It wasn’t as big as the New York City Pride Parade, not by a long shot, but Make the Road New York’s annual Bushwick Pride Parade drew attention from neighborhood residents on Saturday afternoon as more than a hundred MRNY members took to the streets to demonstrate for LGBT rights.
The two-hour parade was led by GLOBE, Make the Road’s lesbian, gay, bisexual and transgender organizing arm that brought out many of the nonprofit’s core members and friends, including “radical marching band” Rude Mechanical Orchestra and Queens Councilman Danny Dromm.
Same-sex marriage remains the most significant issue for many members motivated to march on Saturday, but youth organizers such as Bushwick School of Social Justice graduate Robert Moore say that tolerance and openness in the neighborhood’s public schools remain a struggle.
“It depends where you go,” said Moore. “In my school, people love it and are excited about [the pride movement], but some people are in your face, saying ‘I don’t like it, why are you gay or lesbian.’”
Make the Road also recently won a campaign against American Eagle Outfitters, an apparel company, to force it to educate employees on gender issues and strike rules that require workers to dress according to sex. MRNY charged the clothier with discrimination against transgendered job applicants. Marchers held signs demanding an end to “discrimination to transgenders.”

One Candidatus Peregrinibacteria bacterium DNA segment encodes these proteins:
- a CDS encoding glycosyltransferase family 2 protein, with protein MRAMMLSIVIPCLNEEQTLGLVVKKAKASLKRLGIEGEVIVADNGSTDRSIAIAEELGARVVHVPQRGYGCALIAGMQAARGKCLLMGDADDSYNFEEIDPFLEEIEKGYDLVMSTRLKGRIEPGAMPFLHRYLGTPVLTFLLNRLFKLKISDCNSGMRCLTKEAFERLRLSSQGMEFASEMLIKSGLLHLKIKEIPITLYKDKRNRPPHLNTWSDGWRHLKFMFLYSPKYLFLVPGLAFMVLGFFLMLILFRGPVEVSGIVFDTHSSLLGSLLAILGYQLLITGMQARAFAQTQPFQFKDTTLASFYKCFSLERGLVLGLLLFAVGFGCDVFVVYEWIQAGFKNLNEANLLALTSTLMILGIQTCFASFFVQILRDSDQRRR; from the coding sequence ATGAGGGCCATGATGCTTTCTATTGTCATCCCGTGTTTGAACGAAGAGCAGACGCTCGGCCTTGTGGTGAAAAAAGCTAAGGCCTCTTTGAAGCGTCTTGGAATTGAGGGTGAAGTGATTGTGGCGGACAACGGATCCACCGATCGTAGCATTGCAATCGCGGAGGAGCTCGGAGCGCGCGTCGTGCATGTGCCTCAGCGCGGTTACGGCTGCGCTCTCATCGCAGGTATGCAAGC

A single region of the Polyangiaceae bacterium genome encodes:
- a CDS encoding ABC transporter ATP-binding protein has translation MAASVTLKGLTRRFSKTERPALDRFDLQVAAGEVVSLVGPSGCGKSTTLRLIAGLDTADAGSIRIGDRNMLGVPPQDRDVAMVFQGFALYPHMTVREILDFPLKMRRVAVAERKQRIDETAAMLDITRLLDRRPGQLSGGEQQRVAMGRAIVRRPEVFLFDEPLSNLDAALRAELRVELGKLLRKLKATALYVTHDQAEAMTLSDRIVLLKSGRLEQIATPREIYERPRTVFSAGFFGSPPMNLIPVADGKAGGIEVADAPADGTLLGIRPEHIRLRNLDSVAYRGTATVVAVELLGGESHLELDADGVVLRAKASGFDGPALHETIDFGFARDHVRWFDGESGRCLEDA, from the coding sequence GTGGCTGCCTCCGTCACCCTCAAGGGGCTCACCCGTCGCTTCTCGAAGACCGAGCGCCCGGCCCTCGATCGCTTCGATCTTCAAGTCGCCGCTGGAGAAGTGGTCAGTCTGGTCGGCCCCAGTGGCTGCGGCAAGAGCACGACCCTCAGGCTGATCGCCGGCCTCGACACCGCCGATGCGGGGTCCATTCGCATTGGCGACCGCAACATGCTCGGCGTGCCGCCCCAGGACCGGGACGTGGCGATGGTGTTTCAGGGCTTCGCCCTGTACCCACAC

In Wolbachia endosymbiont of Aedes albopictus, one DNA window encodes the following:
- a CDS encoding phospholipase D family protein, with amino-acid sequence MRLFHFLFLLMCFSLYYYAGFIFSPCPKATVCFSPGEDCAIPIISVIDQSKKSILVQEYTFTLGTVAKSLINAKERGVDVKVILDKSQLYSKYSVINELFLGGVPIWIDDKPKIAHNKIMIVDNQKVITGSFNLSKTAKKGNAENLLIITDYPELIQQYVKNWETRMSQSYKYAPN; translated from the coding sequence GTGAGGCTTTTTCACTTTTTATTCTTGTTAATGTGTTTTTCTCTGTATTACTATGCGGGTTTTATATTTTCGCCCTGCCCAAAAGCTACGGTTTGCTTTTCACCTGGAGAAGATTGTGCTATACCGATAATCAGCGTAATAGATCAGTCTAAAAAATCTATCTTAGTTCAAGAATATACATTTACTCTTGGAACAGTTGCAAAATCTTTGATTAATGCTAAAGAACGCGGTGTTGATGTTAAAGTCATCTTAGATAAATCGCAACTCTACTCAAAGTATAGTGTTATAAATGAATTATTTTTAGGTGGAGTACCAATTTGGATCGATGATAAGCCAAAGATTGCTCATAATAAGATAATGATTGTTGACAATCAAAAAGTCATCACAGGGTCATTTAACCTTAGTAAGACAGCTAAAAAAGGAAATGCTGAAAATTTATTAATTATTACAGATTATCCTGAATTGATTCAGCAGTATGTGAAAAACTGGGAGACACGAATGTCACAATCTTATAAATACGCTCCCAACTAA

Afterwards, the marchers ate barbecued hot dogs, hamburgers, and rice and beans and watched the third place World Cup game, with fans split between Germany and Uruguay.
Since the November NYC elections, MRNY members have been hard at work setting the agenda for our next mayor, City Council and citywide elected officials.
We kicked off "Talking Transition" with a low-wage worker forum and our attorneys have been staffing a Single Stop clinic around the clock at the Transition tent.
Recently, our youth joined the Transitions conversation to bring education and police reform issues into the spotlight for the new elected officials. 17-year-old youth leader Cheyanne Smith was also profiled in the New York Times for her leadership to make NYC schools more respectful, safe, and dignified places for learning.